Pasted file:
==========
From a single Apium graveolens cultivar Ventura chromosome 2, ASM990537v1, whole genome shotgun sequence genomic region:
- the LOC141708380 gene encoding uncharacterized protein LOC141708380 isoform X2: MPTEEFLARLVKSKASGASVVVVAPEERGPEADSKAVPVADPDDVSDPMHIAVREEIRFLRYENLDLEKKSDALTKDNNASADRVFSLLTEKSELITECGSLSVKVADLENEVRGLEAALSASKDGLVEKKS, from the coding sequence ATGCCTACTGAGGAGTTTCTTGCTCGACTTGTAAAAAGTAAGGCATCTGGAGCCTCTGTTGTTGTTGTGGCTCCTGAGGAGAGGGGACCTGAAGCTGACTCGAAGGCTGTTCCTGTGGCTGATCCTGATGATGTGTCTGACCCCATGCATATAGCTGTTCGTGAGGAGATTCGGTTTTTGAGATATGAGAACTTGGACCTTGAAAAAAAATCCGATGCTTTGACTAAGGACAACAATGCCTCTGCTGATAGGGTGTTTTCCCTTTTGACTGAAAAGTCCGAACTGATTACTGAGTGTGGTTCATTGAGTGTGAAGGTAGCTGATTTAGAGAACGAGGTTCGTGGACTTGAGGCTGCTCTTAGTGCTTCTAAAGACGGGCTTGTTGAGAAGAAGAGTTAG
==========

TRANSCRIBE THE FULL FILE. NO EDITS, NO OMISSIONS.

From a single Apium graveolens cultivar Ventura chromosome 2, ASM990537v1, whole genome shotgun sequence genomic region:
- the LOC141708380 gene encoding uncharacterized protein LOC141708380 isoform X2: MPTEEFLARLVKSKASGASVVVVAPEERGPEADSKAVPVADPDDVSDPMHIAVREEIRFLRYENLDLEKKSDALTKDNNASADRVFSLLTEKSELITECGSLSVKVADLENEVRGLEAALSASKDGLVEKKS, from the coding sequence ATGCCTACTGAGGAGTTTCTTGCTCGACTTGTAAAAAGTAAGGCATCTGGAGCCTCTGTTGTTGTTGTGGCTCCTGAGGAGAGGGGACCTGAAGCTGACTCGAAGGCTGTTCCTGTGGCTGATCCTGATGATGTGTCTGACCCCATGCATATAGCTGTTCGTGAGGAGATTCGGTTTTTGAGATATGAGAACTTGGACCTTGAAAAAAAATCCGATGCTTTGACTAAGGACAACAATGCCTCTGCTGATAGGGTGTTTTCCCTTTTGACTGAAAAGTCCGAACTGATTACTGAGTGTGGTTCATTGAGTGTGAAGGTAGCTGATTTAGAGAACGAGGTTCGTGGACTTGAGGCTGCTCTTAGTGCTTCTAAAGACGGGCTTGTTGAGAAGAAGAGTTAG